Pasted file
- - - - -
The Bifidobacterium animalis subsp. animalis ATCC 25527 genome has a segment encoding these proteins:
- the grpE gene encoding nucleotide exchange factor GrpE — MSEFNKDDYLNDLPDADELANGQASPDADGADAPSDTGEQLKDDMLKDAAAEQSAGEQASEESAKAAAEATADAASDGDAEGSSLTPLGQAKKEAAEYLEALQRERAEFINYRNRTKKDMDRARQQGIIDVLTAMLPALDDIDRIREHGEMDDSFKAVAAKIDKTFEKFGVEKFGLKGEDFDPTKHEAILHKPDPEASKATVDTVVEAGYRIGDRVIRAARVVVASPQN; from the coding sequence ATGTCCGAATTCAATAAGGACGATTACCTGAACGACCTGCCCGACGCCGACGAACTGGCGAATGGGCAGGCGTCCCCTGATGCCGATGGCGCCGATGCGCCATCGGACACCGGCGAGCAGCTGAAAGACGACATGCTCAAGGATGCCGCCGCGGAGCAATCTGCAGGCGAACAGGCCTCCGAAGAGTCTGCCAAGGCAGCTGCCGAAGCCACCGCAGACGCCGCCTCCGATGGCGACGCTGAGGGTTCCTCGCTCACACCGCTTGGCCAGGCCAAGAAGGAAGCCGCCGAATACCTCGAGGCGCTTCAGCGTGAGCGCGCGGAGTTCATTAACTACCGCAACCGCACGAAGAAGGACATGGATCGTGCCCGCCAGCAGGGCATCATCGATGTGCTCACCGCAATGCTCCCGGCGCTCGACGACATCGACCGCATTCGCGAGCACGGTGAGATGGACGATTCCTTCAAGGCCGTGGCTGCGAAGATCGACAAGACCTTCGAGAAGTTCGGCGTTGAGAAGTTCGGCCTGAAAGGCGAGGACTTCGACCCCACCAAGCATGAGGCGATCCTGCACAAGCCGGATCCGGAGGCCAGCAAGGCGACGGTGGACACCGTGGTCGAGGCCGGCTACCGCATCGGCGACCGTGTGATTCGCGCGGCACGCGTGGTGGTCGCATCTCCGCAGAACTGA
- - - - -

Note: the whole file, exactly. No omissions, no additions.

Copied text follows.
The Bifidobacterium animalis subsp. animalis ATCC 25527 genome has a segment encoding these proteins:
- the grpE gene encoding nucleotide exchange factor GrpE — MSEFNKDDYLNDLPDADELANGQASPDADGADAPSDTGEQLKDDMLKDAAAEQSAGEQASEESAKAAAEATADAASDGDAEGSSLTPLGQAKKEAAEYLEALQRERAEFINYRNRTKKDMDRARQQGIIDVLTAMLPALDDIDRIREHGEMDDSFKAVAAKIDKTFEKFGVEKFGLKGEDFDPTKHEAILHKPDPEASKATVDTVVEAGYRIGDRVIRAARVVVASPQN; from the coding sequence ATGTCCGAATTCAATAAGGACGATTACCTGAACGACCTGCCCGACGCCGACGAACTGGCGAATGGGCAGGCGTCCCCTGATGCCGATGGCGCCGATGCGCCATCGGACACCGGCGAGCAGCTGAAAGACGACATGCTCAAGGATGCCGCCGCGGAGCAATCTGCAGGCGAACAGGCCTCCGAAGAGTCTGCCAAGGCAGCTGCCGAAGCCACCGCAGACGCCGCCTCCGATGGCGACGCTGAGGGTTCCTCGCTCACACCGCTTGGCCAGGCCAAGAAGGAAGCCGCCGAATACCTCGAGGCGCTTCAGCGTGAGCGCGCGGAGTTCATTAACTACCGCAACCGCACGAAGAAGGACATGGATCGTGCCCGCCAGCAGGGCATCATCGATGTGCTCACCGCAATGCTCCCGGCGCTCGACGACATCGACCGCATTCGCGAGCACGGTGAGATGGACGATTCCTTCAAGGCCGTGGCTGCGAAGATCGACAAGACCTTCGAGAAGTTCGGCGTTGAGAAGTTCGGCCTGAAAGGCGAGGACTTCGACCCCACCAAGCATGAGGCGATCCTGCACAAGCCGGATCCGGAGGCCAGCAAGGCGACGGTGGACACCGTGGTCGAGGCCGGCTACCGCATCGGCGACCGTGTGATTCGCGCGGCACGCGTGGTGGTCGCATCTCCGCAGAACTGA